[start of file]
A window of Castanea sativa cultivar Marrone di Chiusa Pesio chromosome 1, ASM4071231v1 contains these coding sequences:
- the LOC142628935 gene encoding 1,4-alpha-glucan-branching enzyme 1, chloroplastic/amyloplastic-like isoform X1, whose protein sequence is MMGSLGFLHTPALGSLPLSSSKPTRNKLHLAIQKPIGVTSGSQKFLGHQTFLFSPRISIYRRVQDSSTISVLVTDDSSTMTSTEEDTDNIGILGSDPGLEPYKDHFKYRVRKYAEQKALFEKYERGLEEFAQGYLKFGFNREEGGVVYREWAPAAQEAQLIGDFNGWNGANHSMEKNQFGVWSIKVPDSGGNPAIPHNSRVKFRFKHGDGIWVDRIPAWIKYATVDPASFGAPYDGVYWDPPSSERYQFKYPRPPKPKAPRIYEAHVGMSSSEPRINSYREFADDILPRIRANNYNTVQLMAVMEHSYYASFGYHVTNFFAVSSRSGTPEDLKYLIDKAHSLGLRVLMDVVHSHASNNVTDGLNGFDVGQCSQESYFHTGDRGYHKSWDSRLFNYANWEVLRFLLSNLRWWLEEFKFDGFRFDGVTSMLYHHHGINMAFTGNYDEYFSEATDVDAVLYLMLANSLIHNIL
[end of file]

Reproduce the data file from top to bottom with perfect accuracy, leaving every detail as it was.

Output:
A window of Castanea sativa cultivar Marrone di Chiusa Pesio chromosome 1, ASM4071231v1 contains these coding sequences:
- the LOC142628935 gene encoding 1,4-alpha-glucan-branching enzyme 1, chloroplastic/amyloplastic-like isoform X1, whose protein sequence is MMGSLGFLHTPALGSLPLSSSKPTRNKLHLAIQKPIGVTSGSQKFLGHQTFLFSPRISIYRRVQDSSTISVLVTDDSSTMTSTEEDTDNIGILGSDPGLEPYKDHFKYRVRKYAEQKALFEKYERGLEEFAQGYLKFGFNREEGGVVYREWAPAAQEAQLIGDFNGWNGANHSMEKNQFGVWSIKVPDSGGNPAIPHNSRVKFRFKHGDGIWVDRIPAWIKYATVDPASFGAPYDGVYWDPPSSERYQFKYPRPPKPKAPRIYEAHVGMSSSEPRINSYREFADDILPRIRANNYNTVQLMAVMEHSYYASFGYHVTNFFAVSSRSGTPEDLKYLIDKAHSLGLRVLMDVVHSHASNNVTDGLNGFDVGQCSQESYFHTGDRGYHKSWDSRLFNYANWEVLRFLLSNLRWWLEEFKFDGFRFDGVTSMLYHHHGINMAFTGNYDEYFSEATDVDAVLYLMLANSLIHNIL